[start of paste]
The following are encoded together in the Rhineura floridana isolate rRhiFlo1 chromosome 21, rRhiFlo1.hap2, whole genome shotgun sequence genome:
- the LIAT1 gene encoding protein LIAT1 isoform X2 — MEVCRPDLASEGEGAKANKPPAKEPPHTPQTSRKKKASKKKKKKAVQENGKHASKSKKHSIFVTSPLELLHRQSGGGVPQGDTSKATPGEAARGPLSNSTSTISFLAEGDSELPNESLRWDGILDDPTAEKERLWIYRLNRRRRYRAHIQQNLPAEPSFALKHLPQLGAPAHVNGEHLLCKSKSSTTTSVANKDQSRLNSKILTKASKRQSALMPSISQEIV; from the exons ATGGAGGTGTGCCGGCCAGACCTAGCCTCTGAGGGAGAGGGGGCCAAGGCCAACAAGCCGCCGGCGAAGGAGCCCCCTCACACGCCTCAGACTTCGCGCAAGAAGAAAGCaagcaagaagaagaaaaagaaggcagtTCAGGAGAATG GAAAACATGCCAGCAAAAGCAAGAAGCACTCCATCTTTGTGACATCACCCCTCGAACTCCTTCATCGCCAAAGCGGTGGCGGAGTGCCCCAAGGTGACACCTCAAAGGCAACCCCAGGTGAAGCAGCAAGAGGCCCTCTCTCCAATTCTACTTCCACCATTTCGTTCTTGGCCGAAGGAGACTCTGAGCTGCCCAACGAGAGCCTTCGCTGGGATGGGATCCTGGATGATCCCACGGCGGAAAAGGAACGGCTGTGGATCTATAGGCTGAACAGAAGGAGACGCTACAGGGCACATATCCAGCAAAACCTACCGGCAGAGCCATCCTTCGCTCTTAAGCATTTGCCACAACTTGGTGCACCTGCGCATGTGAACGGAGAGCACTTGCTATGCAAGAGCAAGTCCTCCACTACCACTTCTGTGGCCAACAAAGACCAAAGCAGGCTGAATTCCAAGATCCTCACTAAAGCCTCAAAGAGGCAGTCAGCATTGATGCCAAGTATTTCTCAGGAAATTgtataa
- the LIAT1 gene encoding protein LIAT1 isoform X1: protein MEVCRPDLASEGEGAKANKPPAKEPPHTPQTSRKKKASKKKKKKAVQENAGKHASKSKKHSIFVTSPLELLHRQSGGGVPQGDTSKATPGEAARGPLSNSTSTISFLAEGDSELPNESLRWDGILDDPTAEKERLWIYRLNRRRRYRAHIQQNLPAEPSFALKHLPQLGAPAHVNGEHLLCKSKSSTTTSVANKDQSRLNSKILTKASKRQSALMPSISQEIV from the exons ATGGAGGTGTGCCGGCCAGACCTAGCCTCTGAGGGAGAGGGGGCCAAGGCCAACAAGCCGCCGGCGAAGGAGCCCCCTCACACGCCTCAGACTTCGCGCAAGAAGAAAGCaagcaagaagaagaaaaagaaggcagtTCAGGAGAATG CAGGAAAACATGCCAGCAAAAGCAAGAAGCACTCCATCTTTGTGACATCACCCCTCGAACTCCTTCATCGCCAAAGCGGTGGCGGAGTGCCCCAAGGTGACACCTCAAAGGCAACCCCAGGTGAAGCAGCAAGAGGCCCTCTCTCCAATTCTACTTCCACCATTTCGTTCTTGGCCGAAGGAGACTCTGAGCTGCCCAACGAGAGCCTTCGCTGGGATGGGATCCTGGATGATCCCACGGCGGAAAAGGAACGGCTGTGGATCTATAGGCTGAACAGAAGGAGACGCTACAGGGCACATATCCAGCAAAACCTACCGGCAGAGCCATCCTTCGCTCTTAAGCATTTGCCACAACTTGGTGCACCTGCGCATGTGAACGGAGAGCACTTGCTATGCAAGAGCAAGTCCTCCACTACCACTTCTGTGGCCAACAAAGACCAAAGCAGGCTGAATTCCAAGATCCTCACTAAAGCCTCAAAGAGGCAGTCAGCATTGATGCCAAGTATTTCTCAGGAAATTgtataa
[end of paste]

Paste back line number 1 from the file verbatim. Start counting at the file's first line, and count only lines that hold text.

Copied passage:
The following are encoded together in the Rhineura floridana isolate rRhiFlo1 chromosome 21, rRhiFlo1.hap2, whole genome shotgun sequence genome: